Head movement is a must in boxing. You can’t expect to block and parry all the punches coming at you. You need the ability to evade some of them as well. Protecting your head in a fight is of utmost importance. For serious practitioners, head movement is a standard prerequisite to competing at the highest level.
Furthermore, as a fighter, you have to make sure that your most delicate asset is kept away from an opponent’s punches. You don’t want to be taking too many shots in the head, if any. So head movement is crucial.
What’s the secret to great head movement? It all comes down to becoming familiar with the different head movement techniques and actually honing those skills in training. Becoming a master at head movement won’t happen overnight, so be prepared to train your head movement skills every day of your boxing journey.
If you’re serious about improving your head movement in boxing, we’ve come up with a few drills you should incorporate into every training session.
Today, Evolve Daily shares five boxing head movement drills for beginners.
Hands down, one of the best ways to train head movement is through shadowboxing. Shadowboxing allows you to practice your technique and form against an imaginary opponent as if you were in a real fight. It’s essentially fighting your shadow, hence the term.
In this sense, it’s perfect for drilling head movement. You imagine your opponent throwing different kinds of punches, and move your head accordingly. It’s the perfect way to train your head to move and react to various attacks.
The best way to shadowbox is to do so in front of a large mirror. By observing yourself and your movements, particularly your head movement, you can gauge on the spot if your technique is on point. This will allow you to make adjustments where necessary. Proper technique is crucial to your game, so any way you can tighten things up is great.
Generally, you will want to practice two types of head movement, circular and angular head movement. Circular head movement consists of your longer movements, including weaving and rolling patterns. Angular head movement includes shorter, sharper movements like bobs, slips, ducks, and cuts.
2) Light Sparring
Light sparring with a friend or training partner is great for practicing head movement. For one, you don’t need to get in the ring, and there’s no risk of taking any damage. You and your friend throw punches with no power behind them, just a little speed and all form and technique. The goal is to practice throwing punches and moving your head to avoid punches at the same time.
As a beginner, you should try to get as many light sparring rounds as you can. This will help prepare you for the real thing.
Practice moving your head early in your boxing journey so that it becomes a habit. The more you work on head movement, the better you will get, until the time arrives that head movement becomes second nature to you.
Furthermore, light sparring is a lot of fun and will help you implement and hone your techniques.
3) Tennis Ball
This drill requires a training partner or coach. Stand with your back to the wall as your partner attempts to throw a tennis ball at your head. Your job is to use technical boxing head movement to evade the tennis ball. After your partner catches the tennis ball, it should be thrown right back. Repeat this drill for three to six rounds.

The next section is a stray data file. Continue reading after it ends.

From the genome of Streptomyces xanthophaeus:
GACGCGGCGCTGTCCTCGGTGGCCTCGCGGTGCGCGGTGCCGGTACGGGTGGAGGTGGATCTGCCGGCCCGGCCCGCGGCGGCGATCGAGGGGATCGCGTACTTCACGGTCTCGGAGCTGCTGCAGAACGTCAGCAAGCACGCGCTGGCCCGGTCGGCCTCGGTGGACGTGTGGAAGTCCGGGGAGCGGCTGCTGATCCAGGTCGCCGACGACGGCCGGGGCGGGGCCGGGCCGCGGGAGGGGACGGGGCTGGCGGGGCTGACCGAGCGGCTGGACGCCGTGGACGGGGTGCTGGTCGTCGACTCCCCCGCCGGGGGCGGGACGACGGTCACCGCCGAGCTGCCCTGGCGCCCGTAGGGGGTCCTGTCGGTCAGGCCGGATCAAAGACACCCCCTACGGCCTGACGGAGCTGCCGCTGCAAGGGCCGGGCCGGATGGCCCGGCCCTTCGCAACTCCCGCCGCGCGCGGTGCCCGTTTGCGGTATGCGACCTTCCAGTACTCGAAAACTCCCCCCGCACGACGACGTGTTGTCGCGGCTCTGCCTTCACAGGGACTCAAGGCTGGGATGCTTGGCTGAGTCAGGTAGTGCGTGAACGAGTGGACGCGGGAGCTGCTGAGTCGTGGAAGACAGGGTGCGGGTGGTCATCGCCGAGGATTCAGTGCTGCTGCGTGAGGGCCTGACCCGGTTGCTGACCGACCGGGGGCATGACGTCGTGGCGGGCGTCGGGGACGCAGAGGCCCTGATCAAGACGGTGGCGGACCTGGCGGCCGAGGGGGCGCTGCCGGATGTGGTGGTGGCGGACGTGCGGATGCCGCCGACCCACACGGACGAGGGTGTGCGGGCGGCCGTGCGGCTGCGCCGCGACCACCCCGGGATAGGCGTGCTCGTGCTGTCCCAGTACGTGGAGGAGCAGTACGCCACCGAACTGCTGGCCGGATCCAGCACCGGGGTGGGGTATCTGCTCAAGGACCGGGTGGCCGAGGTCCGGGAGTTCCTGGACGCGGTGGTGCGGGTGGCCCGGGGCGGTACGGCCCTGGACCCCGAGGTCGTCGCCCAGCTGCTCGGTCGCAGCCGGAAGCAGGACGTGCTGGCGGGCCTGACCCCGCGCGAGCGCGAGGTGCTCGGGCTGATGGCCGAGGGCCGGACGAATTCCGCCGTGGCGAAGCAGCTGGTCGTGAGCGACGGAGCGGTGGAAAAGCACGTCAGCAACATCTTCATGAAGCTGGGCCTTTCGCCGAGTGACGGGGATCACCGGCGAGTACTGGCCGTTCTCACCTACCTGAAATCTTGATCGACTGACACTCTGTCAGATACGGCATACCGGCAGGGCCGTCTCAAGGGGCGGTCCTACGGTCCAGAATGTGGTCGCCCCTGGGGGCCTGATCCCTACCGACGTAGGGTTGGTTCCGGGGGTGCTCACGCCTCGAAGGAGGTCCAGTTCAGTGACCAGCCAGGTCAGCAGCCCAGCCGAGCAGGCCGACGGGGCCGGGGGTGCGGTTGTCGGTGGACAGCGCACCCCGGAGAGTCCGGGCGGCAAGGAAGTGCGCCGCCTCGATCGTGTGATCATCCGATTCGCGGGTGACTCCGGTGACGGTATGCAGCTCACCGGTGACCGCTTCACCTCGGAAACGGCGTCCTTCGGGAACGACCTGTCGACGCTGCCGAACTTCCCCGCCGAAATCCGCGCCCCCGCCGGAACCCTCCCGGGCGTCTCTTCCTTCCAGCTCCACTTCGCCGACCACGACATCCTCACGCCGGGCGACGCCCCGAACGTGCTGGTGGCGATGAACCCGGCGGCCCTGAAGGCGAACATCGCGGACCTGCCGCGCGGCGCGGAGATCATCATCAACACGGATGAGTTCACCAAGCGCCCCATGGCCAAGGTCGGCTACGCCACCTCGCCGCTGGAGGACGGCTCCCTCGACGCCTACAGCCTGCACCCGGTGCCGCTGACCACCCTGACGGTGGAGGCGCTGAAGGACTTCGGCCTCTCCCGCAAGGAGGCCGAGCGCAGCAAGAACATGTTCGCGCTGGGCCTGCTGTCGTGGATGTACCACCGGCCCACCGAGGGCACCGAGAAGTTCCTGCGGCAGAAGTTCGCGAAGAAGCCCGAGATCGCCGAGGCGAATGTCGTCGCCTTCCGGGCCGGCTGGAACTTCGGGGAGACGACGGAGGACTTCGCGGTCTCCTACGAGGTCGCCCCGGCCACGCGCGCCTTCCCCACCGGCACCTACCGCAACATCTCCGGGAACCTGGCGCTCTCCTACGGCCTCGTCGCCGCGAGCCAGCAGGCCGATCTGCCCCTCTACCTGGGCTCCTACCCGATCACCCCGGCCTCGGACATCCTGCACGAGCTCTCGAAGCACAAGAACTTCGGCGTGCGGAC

The speed of the tennis ball will mimic the speed of an opponent’s punches. This is a fantastic unorthodox head movement drill that will teach you how to move your head reactively, which is very important in a fight.
Improving your reaction times will help you avoid punches just as they are about to land. Against aggressive opponents who like to throw punches in bunches, having fast reaction times is crucial to your defense.
The tennis ball drill is also a great way to train hand-eye coordination.
4) Slip Cord Drills
The slip cord is mainly used to train footwork, but it can also be used to practice head movement. A slip cord is a piece of flexible fabric, usually long hand wraps, or an elastic material specifically made for this purpose that is tied to two ends, usually poles or gym equipment, or the ring ropes.
Position yourself at one end of the slip cord and in your usual boxing stance. The cord should rest gently above your lead shoulder. The goal now is to move along the slip cord, forward and backward, with the proper footwork. As you move, you should be throwing punches and combinations, blocking and parrying.
Training head movement with the slip cord is also ideal. You can bob and weave, duck and roll under, transitioning back and forth between both sides. This teaches you how to move your head while moving, which is an essential skill in boxing.
5) Foam Pool Noodles/Mitts with Trainer
Last but not least, work with your trainer to practice head movement. It’s one of the best ways to train yourself to move your head.
Boxers train head movement traditionally in mitt sessions because trainers can mimic an opponent’s punches with the focus mitts. This allows you to practice moving your head exclusively in reaction to real attacks. This can also be incorporated into your boxing combinations. That means movement like bobbing and weaving, ducking and rolling under, can all be practiced on the mitts.
In addition, your trainer can also use foam pool noodles in place of focus mitts. Pool noodles are lightweight and move faster than focus mitts. This will help you improve not only your head movement but also the speed at which you move your head and react. Pool noodles are also relatively inexpensive and are widely available.
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